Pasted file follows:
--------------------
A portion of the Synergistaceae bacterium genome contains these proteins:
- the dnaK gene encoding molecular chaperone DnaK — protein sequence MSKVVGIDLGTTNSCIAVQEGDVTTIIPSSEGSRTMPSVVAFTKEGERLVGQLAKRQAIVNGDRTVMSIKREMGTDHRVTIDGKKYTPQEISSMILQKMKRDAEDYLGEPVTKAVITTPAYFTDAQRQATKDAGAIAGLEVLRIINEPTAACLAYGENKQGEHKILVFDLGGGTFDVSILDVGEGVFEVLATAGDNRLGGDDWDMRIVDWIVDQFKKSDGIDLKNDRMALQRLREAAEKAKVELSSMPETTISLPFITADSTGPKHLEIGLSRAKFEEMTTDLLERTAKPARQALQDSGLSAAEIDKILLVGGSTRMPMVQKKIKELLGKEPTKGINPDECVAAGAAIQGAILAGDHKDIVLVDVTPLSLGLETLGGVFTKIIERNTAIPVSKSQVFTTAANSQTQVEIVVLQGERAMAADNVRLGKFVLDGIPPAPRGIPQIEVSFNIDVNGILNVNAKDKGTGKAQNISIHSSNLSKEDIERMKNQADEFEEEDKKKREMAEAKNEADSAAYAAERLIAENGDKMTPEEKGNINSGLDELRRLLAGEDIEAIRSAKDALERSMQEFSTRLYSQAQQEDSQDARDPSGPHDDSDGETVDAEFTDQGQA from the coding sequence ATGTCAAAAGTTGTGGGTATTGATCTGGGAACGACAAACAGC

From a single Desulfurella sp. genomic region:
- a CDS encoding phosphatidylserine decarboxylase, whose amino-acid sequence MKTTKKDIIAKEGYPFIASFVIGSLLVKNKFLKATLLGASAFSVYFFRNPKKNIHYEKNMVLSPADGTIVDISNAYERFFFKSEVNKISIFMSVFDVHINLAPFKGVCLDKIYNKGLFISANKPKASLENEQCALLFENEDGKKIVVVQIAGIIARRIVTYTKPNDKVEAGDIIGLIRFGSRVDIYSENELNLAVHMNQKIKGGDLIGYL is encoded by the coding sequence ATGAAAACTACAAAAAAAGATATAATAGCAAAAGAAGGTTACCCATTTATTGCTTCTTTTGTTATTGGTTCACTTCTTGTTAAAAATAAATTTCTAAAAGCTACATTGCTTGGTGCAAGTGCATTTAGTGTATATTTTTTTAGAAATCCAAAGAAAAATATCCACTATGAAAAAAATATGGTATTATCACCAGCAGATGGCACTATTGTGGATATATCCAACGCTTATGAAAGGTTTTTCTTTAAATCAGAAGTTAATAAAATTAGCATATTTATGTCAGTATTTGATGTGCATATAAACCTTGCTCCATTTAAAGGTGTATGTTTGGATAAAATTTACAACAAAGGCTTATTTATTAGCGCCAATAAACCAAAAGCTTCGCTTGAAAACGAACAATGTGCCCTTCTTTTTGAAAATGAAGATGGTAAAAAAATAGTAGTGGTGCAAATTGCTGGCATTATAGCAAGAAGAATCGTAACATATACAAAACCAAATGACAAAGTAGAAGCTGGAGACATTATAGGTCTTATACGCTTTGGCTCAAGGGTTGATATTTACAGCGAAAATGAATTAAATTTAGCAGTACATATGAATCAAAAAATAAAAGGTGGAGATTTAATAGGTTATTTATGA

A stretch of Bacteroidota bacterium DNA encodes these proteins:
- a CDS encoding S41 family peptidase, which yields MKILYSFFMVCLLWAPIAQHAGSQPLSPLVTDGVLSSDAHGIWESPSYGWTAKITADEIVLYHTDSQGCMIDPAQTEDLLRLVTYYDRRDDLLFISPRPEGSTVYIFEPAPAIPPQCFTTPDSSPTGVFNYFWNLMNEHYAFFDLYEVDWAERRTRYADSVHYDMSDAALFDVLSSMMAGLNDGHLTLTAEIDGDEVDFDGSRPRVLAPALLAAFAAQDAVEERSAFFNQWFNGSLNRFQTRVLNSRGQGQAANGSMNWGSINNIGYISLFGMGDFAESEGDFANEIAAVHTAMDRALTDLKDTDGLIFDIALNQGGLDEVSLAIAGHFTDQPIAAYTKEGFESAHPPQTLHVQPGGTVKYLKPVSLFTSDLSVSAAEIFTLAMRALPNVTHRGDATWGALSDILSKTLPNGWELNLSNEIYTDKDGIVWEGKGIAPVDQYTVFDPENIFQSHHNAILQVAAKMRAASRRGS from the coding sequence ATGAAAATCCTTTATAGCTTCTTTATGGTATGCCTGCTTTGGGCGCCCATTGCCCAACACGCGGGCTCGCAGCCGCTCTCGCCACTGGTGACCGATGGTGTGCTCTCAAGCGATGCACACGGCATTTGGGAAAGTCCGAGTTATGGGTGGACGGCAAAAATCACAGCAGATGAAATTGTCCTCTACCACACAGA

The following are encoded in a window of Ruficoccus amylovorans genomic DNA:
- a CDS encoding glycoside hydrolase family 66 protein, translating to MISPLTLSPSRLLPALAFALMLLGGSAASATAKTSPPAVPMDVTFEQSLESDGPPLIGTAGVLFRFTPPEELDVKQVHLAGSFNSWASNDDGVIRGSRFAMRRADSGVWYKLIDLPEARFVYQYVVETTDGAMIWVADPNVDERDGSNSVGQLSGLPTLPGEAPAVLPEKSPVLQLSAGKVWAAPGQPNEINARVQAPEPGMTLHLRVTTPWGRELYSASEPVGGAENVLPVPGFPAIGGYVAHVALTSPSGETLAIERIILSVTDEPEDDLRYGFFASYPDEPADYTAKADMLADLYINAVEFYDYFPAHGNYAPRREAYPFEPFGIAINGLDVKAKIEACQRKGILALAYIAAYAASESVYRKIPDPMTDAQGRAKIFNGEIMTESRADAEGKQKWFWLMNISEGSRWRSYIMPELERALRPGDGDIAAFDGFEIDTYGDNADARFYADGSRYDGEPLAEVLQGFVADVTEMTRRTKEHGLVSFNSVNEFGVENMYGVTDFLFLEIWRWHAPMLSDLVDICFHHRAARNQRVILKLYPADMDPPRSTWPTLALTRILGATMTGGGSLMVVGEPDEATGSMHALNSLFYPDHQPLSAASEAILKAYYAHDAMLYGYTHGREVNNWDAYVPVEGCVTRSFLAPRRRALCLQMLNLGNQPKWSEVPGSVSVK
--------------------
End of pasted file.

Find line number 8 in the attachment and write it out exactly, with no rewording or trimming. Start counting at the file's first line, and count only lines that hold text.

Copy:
- a CDS encoding glycoside hydrolase family 66 protein, translating to MISPLTLSPSRLLPALAFALMLLGGSAASATAKTSPPAVPMDVTFEQSLESDGPPLIGTAGVLFRFTPPEELDVKQVHLAGSFNSWASNDDGVIRGSRFAMRRADSGVWYKLIDLPEARFVYQYVVETTDGAMIWVADPNVDERDGSNSVGQLSGLPTLPGEAPAVLPEKSPVLQLSAGKVWAAPGQPNEINARVQAPEPGMTLHLRVTTPWGRELYSASEPVGGAENVLPVPGFPAIGGYVAHVALTSPSGETLAIERIILSVTDEPEDDLRYGFFASYPDEPADYTAKADMLADLYINAVEFYDYFPAHGNYAPRREAYPFEPFGIAINGLDVKAKIEACQRKGILALAYIAAYAASESVYRKIPDPMTDAQGRAKIFNGEIMTESRADAEGKQKWFWLMNISEGSRWRSYIMPELERALRPGDGDIAAFDGFEIDTYGDNADARFYADGSRYDGEPLAEVLQGFVADVTEMTRRTKEHGLVSFNSVNEFGVENMYGVTDFLFLEIWRWHAPMLSDLVDICFHHRAARNQRVILKLYPADMDPPRSTWPTLALTRILGATMTGGGSLMVVGEPDEATGSMHALNSLFYPDHQPLSAASEAILKAYYAHDAMLYGYTHGREVNNWDAYVPVEGCVTRSFLAPRRRALCLQMLNLGNQPKWSEVPGSVSVK